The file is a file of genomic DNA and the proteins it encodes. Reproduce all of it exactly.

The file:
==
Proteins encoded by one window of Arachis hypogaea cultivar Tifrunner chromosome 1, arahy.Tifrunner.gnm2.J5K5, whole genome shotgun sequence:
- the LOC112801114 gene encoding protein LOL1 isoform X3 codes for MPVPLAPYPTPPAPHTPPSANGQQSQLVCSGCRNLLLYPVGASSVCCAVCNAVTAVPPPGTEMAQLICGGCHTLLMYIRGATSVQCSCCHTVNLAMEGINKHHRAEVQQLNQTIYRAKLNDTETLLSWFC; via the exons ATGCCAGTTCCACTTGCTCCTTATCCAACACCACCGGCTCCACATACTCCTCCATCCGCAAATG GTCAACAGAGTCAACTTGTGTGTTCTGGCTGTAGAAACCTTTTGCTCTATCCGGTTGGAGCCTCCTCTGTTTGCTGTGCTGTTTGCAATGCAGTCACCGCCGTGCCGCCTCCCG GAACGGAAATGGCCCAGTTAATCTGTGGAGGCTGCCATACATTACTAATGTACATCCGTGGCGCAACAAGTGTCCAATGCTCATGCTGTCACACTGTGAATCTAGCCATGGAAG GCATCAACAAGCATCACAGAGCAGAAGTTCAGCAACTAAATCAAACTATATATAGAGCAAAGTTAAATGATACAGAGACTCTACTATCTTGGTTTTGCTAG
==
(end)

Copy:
Proteins encoded by one window of Arachis hypogaea cultivar Tifrunner chromosome 1, arahy.Tifrunner.gnm2.J5K5, whole genome shotgun sequence:
- the LOC112801114 gene encoding protein LOL1 isoform X3 codes for MPVPLAPYPTPPAPHTPPSANGQQSQLVCSGCRNLLLYPVGASSVCCAVCNAVTAVPPPGTEMAQLICGGCHTLLMYIRGATSVQCSCCHTVNLAMEGINKHHRAEVQQLNQTIYRAKLNDTETLLSWFC; via the exons ATGCCAGTTCCACTTGCTCCTTATCCAACACCACCGGCTCCACATACTCCTCCATCCGCAAATG GTCAACAGAGTCAACTTGTGTGTTCTGGCTGTAGAAACCTTTTGCTCTATCCGGTTGGAGCCTCCTCTGTTTGCTGTGCTGTTTGCAATGCAGTCACCGCCGTGCCGCCTCCCG GAACGGAAATGGCCCAGTTAATCTGTGGAGGCTGCCATACATTACTAATGTACATCCGTGGCGCAACAAGTGTCCAATGCTCATGCTGTCACACTGTGAATCTAGCCATGGAAG GCATCAACAAGCATCACAGAGCAGAAGTTCAGCAACTAAATCAAACTATATATAGAGCAAAGTTAAATGATACAGAGACTCTACTATCTTGGTTTTGCTAG